The_Fancy_Color_Index_7O83p Multi SIZED Sep 4-19

History of Colored Diamonds

History shows that Colored Diamonds have been valued since the Roman Times. Fancy Colored Diamonds were first classified in sixth century India. The grading system was based on the country’s class system. Brahmins owned the whitest diamonds, landowners were allowed various shades of Brown Colored Diamonds, merchants could own Yellow Diamonds and lower classes could possess Gray or Black Diamonds. Only Kings could possess any color of diamond they wished.


The GIA first issued origin-of-color reports for Colored Diamonds is 1956. Backed by decades of research and the examination of thousands of Colored Diamonds, the GIA Colored Diamond Grading System has become the standard for evaluating the gems.

This marked the ascent of colored diamonds as a mainstream Asset and Wealth accumulation vehicle. The GIA Certificate provided the knowledge base needed to give the private client the confidence to purchase a Colored Diamond.

The GIA Colored Diamond Grading Report provides a full quality assessment of a colored diamond including the colored diamond color grade, color origin (natural or treated), carat weight, clarity, and a plotted diagram of its clarity characteristics. As an optional service, a full-color image of the diamond may also be included.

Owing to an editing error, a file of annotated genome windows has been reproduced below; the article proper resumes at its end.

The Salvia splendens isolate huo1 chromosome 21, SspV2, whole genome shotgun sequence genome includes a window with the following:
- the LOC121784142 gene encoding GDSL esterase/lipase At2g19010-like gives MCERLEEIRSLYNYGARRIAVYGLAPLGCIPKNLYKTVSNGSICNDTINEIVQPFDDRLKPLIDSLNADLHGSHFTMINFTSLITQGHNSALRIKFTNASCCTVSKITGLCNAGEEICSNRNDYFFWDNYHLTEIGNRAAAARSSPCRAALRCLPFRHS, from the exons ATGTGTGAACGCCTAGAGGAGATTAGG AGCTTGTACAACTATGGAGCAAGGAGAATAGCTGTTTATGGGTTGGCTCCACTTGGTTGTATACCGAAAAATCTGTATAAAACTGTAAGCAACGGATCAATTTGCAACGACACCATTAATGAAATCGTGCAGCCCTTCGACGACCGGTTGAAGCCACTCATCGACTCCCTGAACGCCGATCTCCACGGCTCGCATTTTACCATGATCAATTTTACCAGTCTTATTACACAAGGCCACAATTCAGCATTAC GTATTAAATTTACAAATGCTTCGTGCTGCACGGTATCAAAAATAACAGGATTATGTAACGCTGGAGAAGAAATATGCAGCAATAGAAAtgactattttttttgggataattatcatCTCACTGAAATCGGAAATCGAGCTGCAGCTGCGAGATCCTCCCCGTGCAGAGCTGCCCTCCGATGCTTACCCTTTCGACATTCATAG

Unlike GIA’s D-to-Z color grading system, which is based on the relative absence of color, colored diamond color grading is based on the presence of color. Using a controlled viewing and lighting environment and a comprehensive set of color comparators, trained graders consistently determine the characteristic color of a diamond and assign a color grade (“pink,” for example). The hue chosen is modified by a “Fancy-grade” term, such as Fancy Light, Fancy, Fancy Intense, Fancy Deep, Fancy Vivid or Fancy Dark, which describes the combined effect of tone and saturation.


Colored Diamonds Dealer Pricing Guide

May/June 2020

Fancy Pink0.10 - 0.22VS$13,000 - $22,000depending on color strength
SI$11,250 - $19,000depending on color strength
0.23 - 0.49VS$15,000 - $29,000depending on color strength
SI$13,750 - $27,000depending on color strength
0.50 - 0.69VS$37,500 - $57,500depending on color strength
SI$24,750 - $52,000depending on color strength
0.70 - 0.99VS$44,000 - $67,500depending on color strength
SI$33,000 - $55,000depending on color strength